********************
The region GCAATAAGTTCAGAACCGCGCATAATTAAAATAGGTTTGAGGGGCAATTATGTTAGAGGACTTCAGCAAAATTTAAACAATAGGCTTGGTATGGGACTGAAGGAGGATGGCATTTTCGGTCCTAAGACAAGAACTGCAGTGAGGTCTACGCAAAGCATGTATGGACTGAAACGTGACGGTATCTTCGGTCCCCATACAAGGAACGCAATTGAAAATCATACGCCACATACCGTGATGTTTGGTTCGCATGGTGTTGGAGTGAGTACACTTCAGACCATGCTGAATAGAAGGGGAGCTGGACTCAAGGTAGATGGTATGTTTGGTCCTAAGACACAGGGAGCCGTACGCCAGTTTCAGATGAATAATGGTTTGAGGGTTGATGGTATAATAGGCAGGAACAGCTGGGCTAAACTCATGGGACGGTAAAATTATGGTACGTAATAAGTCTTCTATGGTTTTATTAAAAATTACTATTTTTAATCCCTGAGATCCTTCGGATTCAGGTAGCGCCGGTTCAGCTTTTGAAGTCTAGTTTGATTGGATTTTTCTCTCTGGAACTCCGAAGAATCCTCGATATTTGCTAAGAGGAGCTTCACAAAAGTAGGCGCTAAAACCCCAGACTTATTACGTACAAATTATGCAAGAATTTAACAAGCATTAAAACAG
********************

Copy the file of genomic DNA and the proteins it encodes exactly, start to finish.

The region GCAATAAGTTCAGAACCGCGCATAATTAAAATAGGTTTGAGGGGCAATTATGTTAGAGGACTTCAGCAAAATTTAAACAATAGGCTTGGTATGGGACTGAAGGAGGATGGCATTTTCGGTCCTAAGACAAGAACTGCAGTGAGGTCTACGCAAAGCATGTATGGACTGAAACGTGACGGTATCTTCGGTCCCCATACAAGGAACGCAATTGAAAATCATACGCCACATACCGTGATGTTTGGTTCGCATGGTGTTGGAGTGAGTACACTTCAGACCATGCTGAATAGAAGGGGAGCTGGACTCAAGGTAGATGGTATGTTTGGTCCTAAGACACAGGGAGCCGTACGCCAGTTTCAGATGAATAATGGTTTGAGGGTTGATGGTATAATAGGCAGGAACAGCTGGGCTAAACTCATGGGACGGTAAAATTATGGTACGTAATAAGTCTTCTATGGTTTTATTAAAAATTACTATTTTTAATCCCTGAGATCCTTCGGATTCAGGTAGCGCCGGTTCAGCTTTTGAAGTCTAGTTTGATTGGATTTTTCTCTCTGGAACTCCGAAGAATCCTCGATATTTGCTAAGAGGAGCTTCACAAAAGTAGGCGCTAAAACCCCAGACTTATTACGTACAAATTATGCAAGAATTTAACAAGCATTAAAACAG